>XP released in 2001; Vista released in 2007, essentially an updated XP with some Aero bells and PMP whistles.

What? No.

Vista was pretty extensively reworked under the hood. It featured UAC, new driver models, a completely reworked network stack, and a new, vastly-improved memory manager among other things.


Vista was, ultimately, far less ambitious than Microsoft had intended for Longhorn -- which is why they essentially scrapped the project and started over in 2004 -- but it was still a quantum leap over XP from a technical perspective.

W7 is essentially a UI-updated and polished Vista (which is why the NT version number only bumped from NT6.0 to NT6.1), but even given the relatively incomplete state of Vista at launch, it was a huge step forward for Windows, and certainly more that "an updated XP with some Aero bells and PMP whistles."

> Windows Longhorn was the internal codename for Vista

That's a matter of perspective and spin. Vista is what was salvaged from Longhorn. The plans for Longhorn were much more ambitious.

> I think that you are thinking of Windows 7 being rushed, focused, and pragmatic fix to the fiasco that was Vista.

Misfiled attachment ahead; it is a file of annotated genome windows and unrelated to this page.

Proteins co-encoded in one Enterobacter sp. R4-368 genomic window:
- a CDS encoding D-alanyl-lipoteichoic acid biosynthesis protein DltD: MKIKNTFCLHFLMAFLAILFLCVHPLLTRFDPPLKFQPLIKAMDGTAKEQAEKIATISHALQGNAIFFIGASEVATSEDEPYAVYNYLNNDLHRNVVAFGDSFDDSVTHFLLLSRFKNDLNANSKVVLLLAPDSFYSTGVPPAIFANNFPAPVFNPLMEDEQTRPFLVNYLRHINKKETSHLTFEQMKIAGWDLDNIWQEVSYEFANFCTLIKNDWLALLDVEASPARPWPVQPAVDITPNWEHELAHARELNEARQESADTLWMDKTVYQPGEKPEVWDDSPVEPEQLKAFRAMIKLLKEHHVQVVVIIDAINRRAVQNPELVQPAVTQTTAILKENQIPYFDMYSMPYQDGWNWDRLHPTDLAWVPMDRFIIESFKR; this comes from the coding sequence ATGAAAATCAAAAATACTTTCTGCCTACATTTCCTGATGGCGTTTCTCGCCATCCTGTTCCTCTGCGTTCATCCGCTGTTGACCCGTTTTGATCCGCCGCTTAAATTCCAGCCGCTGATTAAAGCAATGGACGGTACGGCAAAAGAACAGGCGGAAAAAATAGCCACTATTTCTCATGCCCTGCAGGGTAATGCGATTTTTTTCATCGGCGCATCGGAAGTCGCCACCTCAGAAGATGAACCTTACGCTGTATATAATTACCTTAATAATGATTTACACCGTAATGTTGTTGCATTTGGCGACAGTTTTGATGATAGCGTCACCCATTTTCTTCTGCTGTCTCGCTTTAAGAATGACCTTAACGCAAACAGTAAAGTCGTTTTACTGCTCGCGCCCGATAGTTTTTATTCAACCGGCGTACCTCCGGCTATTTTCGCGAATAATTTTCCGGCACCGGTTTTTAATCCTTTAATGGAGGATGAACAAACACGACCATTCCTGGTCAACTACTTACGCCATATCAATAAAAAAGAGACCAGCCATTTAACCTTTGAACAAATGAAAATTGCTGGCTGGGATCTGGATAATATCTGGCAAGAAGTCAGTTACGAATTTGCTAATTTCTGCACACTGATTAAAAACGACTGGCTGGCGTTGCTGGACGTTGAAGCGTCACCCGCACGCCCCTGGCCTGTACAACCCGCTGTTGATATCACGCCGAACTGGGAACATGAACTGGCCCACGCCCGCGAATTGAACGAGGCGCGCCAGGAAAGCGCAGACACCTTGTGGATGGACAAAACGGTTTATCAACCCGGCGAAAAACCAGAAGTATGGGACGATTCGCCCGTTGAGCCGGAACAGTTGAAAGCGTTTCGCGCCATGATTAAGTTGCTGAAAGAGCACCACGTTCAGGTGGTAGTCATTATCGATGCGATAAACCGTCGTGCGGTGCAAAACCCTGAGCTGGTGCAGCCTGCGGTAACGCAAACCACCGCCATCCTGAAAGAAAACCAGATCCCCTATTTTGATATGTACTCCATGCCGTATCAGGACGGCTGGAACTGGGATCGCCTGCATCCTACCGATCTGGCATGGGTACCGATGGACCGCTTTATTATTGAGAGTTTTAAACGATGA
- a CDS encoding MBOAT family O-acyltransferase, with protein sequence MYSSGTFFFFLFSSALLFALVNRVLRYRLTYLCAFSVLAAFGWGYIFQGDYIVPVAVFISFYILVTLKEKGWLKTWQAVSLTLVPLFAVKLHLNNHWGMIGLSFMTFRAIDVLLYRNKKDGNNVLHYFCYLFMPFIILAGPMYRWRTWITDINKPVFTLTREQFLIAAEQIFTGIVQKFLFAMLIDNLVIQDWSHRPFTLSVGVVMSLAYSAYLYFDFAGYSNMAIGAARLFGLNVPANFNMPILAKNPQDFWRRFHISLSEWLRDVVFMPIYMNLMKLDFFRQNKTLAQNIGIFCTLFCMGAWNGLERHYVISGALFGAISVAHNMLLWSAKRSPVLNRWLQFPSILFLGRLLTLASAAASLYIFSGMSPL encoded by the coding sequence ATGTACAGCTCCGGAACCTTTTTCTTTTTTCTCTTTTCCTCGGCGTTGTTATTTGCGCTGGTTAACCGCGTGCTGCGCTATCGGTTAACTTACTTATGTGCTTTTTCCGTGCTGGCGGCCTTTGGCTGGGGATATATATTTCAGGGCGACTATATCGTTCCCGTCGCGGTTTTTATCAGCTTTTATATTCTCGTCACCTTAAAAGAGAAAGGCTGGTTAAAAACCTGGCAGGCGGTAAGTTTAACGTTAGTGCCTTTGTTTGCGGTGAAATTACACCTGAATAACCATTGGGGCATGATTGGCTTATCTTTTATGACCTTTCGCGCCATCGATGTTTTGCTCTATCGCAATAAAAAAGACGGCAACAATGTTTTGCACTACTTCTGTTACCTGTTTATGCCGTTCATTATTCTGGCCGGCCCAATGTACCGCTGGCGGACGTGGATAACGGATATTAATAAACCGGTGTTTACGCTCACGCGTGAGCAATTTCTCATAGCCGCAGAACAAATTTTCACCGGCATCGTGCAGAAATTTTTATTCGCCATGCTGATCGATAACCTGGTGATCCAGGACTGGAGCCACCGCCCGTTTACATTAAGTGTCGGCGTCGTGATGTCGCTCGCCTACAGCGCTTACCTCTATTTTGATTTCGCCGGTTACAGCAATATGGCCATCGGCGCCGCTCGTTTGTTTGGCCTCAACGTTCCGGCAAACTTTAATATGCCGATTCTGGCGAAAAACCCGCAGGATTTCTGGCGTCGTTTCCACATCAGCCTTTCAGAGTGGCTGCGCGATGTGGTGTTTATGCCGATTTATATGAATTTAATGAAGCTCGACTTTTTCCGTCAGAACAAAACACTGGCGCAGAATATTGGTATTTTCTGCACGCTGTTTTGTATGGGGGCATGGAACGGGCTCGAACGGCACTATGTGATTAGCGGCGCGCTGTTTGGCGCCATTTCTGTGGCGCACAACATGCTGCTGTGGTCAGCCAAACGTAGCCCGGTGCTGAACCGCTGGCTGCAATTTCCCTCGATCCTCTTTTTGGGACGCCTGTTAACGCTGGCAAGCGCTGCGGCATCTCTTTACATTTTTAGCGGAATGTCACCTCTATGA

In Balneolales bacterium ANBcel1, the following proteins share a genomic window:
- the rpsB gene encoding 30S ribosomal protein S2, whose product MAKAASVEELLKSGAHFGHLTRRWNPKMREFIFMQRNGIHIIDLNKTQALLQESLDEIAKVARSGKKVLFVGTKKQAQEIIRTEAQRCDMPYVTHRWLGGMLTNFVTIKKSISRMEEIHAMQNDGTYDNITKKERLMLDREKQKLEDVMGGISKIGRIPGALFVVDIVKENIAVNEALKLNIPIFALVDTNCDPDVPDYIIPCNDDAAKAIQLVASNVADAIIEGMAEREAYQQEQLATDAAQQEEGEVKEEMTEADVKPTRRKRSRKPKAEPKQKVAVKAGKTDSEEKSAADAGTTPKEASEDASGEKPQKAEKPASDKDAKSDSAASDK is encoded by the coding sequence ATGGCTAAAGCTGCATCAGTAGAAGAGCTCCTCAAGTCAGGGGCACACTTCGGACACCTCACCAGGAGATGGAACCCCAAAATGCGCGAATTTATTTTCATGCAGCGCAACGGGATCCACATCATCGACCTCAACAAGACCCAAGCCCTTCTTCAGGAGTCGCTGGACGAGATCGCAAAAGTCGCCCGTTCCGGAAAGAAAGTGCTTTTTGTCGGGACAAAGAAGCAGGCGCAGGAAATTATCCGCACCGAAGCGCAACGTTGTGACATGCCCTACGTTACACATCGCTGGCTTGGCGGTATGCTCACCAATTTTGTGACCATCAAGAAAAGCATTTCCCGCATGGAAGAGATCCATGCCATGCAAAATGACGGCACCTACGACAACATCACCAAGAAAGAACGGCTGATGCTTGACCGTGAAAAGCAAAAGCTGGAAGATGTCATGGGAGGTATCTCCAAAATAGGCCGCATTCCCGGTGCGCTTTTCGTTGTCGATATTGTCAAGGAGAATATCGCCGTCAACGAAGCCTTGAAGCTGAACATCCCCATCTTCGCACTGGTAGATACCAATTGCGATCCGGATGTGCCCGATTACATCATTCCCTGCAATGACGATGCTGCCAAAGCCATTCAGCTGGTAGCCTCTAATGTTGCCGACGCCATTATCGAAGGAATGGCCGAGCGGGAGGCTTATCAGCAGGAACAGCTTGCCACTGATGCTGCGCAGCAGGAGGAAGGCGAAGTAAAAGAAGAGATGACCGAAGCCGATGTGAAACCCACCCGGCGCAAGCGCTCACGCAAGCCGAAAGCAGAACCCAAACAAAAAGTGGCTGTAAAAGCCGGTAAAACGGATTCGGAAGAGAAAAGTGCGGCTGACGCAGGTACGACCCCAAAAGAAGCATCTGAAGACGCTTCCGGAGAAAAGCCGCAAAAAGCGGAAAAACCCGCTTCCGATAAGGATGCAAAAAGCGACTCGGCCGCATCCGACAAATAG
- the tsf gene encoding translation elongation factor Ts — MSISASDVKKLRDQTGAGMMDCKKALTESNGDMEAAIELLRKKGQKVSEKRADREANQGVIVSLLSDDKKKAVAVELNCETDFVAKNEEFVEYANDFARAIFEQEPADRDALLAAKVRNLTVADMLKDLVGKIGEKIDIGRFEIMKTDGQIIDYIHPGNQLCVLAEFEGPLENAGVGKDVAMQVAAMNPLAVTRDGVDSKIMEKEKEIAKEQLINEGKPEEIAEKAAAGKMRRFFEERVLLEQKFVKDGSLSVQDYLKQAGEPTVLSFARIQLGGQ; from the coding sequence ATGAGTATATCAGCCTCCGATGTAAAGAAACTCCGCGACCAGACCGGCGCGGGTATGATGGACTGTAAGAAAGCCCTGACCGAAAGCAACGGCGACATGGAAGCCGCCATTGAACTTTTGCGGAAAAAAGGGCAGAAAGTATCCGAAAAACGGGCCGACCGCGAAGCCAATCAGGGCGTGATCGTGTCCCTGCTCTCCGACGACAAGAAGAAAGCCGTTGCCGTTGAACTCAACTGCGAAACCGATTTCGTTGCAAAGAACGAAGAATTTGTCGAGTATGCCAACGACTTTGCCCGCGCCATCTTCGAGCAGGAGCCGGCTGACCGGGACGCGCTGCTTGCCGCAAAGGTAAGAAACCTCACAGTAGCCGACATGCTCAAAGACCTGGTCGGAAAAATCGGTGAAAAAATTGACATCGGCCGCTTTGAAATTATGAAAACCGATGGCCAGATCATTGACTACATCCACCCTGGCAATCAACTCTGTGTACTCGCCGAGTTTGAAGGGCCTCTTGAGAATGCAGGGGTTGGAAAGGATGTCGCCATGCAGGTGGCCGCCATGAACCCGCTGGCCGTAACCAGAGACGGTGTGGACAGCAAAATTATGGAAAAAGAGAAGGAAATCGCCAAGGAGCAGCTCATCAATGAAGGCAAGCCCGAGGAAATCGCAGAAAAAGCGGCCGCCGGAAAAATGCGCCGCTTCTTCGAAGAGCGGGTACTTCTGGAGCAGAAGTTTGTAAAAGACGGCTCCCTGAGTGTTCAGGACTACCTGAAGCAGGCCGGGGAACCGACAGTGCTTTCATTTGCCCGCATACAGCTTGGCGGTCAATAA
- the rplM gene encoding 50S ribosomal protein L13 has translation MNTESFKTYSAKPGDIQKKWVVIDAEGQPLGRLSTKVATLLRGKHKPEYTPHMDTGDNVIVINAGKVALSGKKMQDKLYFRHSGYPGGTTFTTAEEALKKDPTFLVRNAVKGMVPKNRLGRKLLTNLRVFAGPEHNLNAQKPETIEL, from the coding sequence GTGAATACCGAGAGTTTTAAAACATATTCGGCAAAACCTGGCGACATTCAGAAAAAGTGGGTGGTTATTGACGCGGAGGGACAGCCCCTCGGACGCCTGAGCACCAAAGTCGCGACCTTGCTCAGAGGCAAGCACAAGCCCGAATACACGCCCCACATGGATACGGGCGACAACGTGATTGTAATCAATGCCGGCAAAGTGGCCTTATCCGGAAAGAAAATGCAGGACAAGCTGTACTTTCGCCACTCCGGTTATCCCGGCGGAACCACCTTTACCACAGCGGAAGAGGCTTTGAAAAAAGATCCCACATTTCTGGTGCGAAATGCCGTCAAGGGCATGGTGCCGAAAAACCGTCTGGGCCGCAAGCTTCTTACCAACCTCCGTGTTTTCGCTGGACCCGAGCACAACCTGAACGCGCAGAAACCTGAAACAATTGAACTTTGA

I doubt it, and it seems that cookingrobot knows what he's talking about here a lot more than you do. Windows 7 was the fix to the fix.

That Vista was a fiasco is debatable - the fact that with minor tweaks and smoothing out (Windows 7 is basically Vista Service pack 2) it was a hit suggests that despite the bad press that Vista got initially, it wasn't that bad.

Vista is what was salvaged from Longhorn.

That is very true. Re-reading cookingrobot's original comment I can know see that I misinterpreted his comment. I was thrown by the part where he wrote "don't remember Longhorn?" which made me think he was under the impression that Longhorn was a version of Windows released to consumers.

it seems that cookingrobot knows what he's talking about here a lot more than you do

This seems a bit rude? I can't quite put my finger on the reason why as it is a true statement - cookingrobot does sound like he knows the truth of the matter.

Hey no worries - it's basically just war stories now. :) You're right that publicly MS said Longhorn was the codename for Vista, even though that's kind of stretching the truth.

Sorry if I gave offence. We seem to be agreeing now anyway.

No worries SideburnsOfDoom, I'm sure it wasn't deliberate.

p.s.: your handle made me smile!

Probably because Microsoft was deathly afraid of being accused of "bundling".

This mirrors my experience with MS. The DOJ case had long-lived and wide-ranging effects.

I had a similar experience during my time at MS.